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Baseball Tips

We offer the following tips for staying fine-tuned for youth baseball.

Avoiding injury:

  • Be sure someone checks the field before play to clean off any debris
  • Warm up and stretching is a must; start with some jumping jacks and then a five minute jog around the bases; stretch out your back, hamstrings, and shoulders; follow up with some easy, gradual throwing to warm up your arm and shoulder
  • To prevent ankle and foot injuries between the runner and fielder at first base, a "double bag" (a separate base for both runner and first baseman) should be used at younger ages
  • Sliding:
    • The American Academy of Orthopaedic Surgeons recommends that coaches do not teach players under 10 to slide
    • Use a field with breakaway bases; many injuries happen while sliding into bases that are stationary; the breakaway base is snapped into grommets attached to an anchored rubber map so it will dislodge if you slide

If an injury occurs:

  • It is important that the injured player's symptoms be completely gone before returning to play – no pain, swelling, full range of motion, and normal strength
  • Concussions are serious – the player must have no symptoms at rest or as he/she works through a gradual return to play program; the chance of a second concussion on top of one that may not have cleared can cause post-concussion syndrome, which can lead to serious brain deficiencies and even death
  • Shoulder and elbow overuse injuries in young players are becoming an epidemic; a player should never pitch with elbow pain or shoulder pain
  • If the player complains of elbow or shoulder pain the day after throwing, or movement of the joint is painful or restricted compared to the other side, it is best to see a sports medicine specialist immediately for an exam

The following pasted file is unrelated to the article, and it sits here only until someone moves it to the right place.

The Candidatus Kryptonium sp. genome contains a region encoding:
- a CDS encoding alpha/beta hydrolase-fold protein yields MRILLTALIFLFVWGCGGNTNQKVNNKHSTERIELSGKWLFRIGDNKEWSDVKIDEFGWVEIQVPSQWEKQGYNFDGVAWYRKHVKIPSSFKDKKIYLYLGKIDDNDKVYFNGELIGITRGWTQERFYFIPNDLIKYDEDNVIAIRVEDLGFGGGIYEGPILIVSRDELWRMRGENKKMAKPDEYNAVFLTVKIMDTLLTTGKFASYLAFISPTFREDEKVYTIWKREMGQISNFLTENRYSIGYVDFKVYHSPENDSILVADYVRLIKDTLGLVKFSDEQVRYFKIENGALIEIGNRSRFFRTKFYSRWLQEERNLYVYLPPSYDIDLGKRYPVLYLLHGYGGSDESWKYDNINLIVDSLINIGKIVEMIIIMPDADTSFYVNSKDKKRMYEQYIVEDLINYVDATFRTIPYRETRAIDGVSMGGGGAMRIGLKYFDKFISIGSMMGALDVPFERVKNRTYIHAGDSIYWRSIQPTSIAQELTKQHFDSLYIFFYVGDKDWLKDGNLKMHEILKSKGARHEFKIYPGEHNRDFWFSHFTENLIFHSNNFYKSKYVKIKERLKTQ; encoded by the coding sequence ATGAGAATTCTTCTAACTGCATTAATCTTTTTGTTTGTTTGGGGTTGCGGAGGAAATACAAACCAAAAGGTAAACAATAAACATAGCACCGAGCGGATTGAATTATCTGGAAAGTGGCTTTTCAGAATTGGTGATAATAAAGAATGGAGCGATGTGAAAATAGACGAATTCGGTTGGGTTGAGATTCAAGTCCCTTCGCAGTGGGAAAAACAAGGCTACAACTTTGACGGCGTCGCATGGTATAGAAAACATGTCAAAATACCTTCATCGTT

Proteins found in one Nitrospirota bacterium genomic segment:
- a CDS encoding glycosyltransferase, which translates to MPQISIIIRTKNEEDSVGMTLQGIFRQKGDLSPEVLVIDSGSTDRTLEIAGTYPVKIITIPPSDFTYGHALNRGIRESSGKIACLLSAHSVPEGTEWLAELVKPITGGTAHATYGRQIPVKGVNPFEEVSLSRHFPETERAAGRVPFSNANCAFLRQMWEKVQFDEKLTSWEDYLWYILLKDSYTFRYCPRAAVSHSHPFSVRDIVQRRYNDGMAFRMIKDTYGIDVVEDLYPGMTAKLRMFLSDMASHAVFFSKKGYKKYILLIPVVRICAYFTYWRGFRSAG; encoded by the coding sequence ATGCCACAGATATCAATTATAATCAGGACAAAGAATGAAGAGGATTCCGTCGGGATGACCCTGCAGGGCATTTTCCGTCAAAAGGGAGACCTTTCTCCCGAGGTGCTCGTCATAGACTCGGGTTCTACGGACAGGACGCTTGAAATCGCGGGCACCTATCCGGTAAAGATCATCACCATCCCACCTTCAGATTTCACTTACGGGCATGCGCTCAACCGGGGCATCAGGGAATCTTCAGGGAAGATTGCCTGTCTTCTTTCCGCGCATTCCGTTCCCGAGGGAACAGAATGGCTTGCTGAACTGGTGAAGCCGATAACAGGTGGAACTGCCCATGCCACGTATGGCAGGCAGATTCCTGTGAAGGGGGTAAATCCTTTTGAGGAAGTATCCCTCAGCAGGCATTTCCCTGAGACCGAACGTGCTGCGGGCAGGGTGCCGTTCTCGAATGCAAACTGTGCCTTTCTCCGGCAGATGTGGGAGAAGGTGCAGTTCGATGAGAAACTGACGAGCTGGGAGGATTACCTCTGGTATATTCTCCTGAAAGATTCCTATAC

• Keep in mind that overuse and stress-related issues in young players can affect growing parts of the bone, not just the soft tissue; if the condition is not treated, it could cause deformity of the limb and permanent disability

Using ice versus heat:

  • Icing is always the best treatment – it reduces bleeding into the tissue, pain, muscle spasms and swelling
  • Do not use heat unless instructed to do so by a rehabilitative specialist (athletic trainer or physical therapist); although it feels good, it can increase bleeding into the tissue, prolonging your healing

Special notes for pitchers:

  • It is best to rotate playing other positions
  • Studies have shown that the number one factor in the growing number of arm injuries in youth players in the number of pitches thrown. Players need to gradually increase their pitch counts to build up arm endurance and reduce the risk of pitching on a fatigued arm.

    Age-appropriate pitching is important – Little League Baseball recommends the following:

    Maximum Pitch Counts

    7-8 50
    9-10 75
    11-12 85
    13-16 95
    17-18 105
  • A pitcher should not pitch on consecutive days and should avoid pitching on multiple teams with overlapping sessions
  • Develop skills that are age-appropriate so you don't blow out your arm before your baseball career has even begun

    Ages for learning types of pitches:

    Fastball 8
    Change-up 10
    Curveball 14
    Knuckleball 15
    Slider 16
    Forkball 16
    Splitter 16
    Screwball 17
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